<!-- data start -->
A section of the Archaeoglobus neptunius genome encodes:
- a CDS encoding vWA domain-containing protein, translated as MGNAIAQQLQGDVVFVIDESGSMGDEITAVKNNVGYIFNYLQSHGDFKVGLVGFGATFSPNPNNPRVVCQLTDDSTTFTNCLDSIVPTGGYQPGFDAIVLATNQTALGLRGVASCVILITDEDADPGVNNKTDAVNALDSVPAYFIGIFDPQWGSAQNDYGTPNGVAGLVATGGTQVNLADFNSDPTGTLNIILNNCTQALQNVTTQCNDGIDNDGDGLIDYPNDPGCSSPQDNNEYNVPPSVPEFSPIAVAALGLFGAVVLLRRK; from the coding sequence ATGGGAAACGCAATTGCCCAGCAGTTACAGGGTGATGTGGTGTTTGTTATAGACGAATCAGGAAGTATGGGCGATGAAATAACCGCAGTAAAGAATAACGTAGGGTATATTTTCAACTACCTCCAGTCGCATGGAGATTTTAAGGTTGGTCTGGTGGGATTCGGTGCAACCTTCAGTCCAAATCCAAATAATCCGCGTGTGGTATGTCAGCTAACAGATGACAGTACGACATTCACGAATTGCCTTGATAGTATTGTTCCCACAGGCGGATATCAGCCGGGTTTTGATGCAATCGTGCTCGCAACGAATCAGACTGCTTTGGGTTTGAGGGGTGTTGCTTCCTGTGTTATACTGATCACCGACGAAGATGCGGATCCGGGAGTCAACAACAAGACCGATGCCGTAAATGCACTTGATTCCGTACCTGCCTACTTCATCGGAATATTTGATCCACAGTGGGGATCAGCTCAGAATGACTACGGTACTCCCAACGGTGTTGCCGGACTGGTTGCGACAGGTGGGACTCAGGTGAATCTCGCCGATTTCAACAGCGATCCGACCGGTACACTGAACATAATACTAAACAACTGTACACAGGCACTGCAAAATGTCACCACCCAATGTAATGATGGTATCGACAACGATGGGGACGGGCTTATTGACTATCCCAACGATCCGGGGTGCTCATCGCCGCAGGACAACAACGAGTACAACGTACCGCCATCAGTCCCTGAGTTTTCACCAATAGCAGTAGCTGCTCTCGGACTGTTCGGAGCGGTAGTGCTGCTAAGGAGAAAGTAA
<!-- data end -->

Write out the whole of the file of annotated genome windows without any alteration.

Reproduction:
A section of the Archaeoglobus neptunius genome encodes:
- a CDS encoding vWA domain-containing protein, translated as MGNAIAQQLQGDVVFVIDESGSMGDEITAVKNNVGYIFNYLQSHGDFKVGLVGFGATFSPNPNNPRVVCQLTDDSTTFTNCLDSIVPTGGYQPGFDAIVLATNQTALGLRGVASCVILITDEDADPGVNNKTDAVNALDSVPAYFIGIFDPQWGSAQNDYGTPNGVAGLVATGGTQVNLADFNSDPTGTLNIILNNCTQALQNVTTQCNDGIDNDGDGLIDYPNDPGCSSPQDNNEYNVPPSVPEFSPIAVAALGLFGAVVLLRRK; from the coding sequence ATGGGAAACGCAATTGCCCAGCAGTTACAGGGTGATGTGGTGTTTGTTATAGACGAATCAGGAAGTATGGGCGATGAAATAACCGCAGTAAAGAATAACGTAGGGTATATTTTCAACTACCTCCAGTCGCATGGAGATTTTAAGGTTGGTCTGGTGGGATTCGGTGCAACCTTCAGTCCAAATCCAAATAATCCGCGTGTGGTATGTCAGCTAACAGATGACAGTACGACATTCACGAATTGCCTTGATAGTATTGTTCCCACAGGCGGATATCAGCCGGGTTTTGATGCAATCGTGCTCGCAACGAATCAGACTGCTTTGGGTTTGAGGGGTGTTGCTTCCTGTGTTATACTGATCACCGACGAAGATGCGGATCCGGGAGTCAACAACAAGACCGATGCCGTAAATGCACTTGATTCCGTACCTGCCTACTTCATCGGAATATTTGATCCACAGTGGGGATCAGCTCAGAATGACTACGGTACTCCCAACGGTGTTGCCGGACTGGTTGCGACAGGTGGGACTCAGGTGAATCTCGCCGATTTCAACAGCGATCCGACCGGTACACTGAACATAATACTAAACAACTGTACACAGGCACTGCAAAATGTCACCACCCAATGTAATGATGGTATCGACAACGATGGGGACGGGCTTATTGACTATCCCAACGATCCGGGGTGCTCATCGCCGCAGGACAACAACGAGTACAACGTACCGCCATCAGTCCCTGAGTTTTCACCAATAGCAGTAGCTGCTCTCGGACTGTTCGGAGCGGTAGTGCTGCTAAGGAGAAAGTAA